Smith, Adam (1723–1790)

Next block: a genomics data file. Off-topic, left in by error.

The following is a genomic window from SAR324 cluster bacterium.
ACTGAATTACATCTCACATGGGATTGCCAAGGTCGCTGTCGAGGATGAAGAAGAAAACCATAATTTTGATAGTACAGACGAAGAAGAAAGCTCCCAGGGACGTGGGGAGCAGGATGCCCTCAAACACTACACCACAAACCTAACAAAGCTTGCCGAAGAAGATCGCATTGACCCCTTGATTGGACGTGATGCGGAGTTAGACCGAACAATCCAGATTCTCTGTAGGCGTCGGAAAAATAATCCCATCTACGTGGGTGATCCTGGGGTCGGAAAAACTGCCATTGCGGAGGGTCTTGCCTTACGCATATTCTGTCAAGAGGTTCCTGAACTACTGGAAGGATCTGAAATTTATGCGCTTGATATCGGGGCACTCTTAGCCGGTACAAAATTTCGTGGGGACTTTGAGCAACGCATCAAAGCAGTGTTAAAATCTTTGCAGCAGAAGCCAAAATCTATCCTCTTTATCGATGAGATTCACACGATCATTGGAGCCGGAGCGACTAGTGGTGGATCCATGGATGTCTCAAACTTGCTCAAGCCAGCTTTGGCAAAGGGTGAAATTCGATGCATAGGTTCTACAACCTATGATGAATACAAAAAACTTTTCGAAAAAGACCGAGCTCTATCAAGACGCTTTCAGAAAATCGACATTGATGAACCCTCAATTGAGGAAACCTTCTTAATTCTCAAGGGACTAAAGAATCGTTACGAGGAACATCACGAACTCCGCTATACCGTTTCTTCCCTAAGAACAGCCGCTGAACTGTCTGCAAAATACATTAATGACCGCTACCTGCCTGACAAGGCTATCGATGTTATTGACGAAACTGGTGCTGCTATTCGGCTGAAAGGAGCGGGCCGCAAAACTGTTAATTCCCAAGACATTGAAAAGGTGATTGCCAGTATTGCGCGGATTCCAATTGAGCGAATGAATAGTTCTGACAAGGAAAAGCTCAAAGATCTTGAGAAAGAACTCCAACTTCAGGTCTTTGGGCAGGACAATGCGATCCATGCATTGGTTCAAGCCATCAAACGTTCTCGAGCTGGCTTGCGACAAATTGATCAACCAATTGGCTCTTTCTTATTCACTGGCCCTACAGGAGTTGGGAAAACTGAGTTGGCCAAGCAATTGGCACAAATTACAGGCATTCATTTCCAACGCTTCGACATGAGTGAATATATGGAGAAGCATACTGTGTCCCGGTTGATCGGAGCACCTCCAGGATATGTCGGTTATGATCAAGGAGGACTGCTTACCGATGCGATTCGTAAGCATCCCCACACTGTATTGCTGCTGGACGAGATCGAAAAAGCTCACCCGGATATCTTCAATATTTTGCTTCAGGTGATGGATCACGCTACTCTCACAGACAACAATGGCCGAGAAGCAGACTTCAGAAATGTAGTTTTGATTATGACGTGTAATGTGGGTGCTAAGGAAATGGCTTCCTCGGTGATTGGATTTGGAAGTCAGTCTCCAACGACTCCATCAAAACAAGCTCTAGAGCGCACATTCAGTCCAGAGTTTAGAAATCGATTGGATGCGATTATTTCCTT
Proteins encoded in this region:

Scottish philosopher and social scientist Adam Smith is usually considered as the founder of modern economics. His most famous work, An Inquiry into the Nature and Causes of the Wealth of Nations (1776), has been misrepresented by conservative economic and political thinkers as a critique of any state intervention into the market. His most important economic theory, however, was that the value of commodities is based on the amount of work required for their production (labor theory of value). This was the foundation of Karl Marx's theory of capitalist exploitation (surplus value). The division of labor increases productivity, lowering the prices of commodities, and increases wealth. It requires exchange in the market given that governments do not restrict market operations by undue taxation and protective ...

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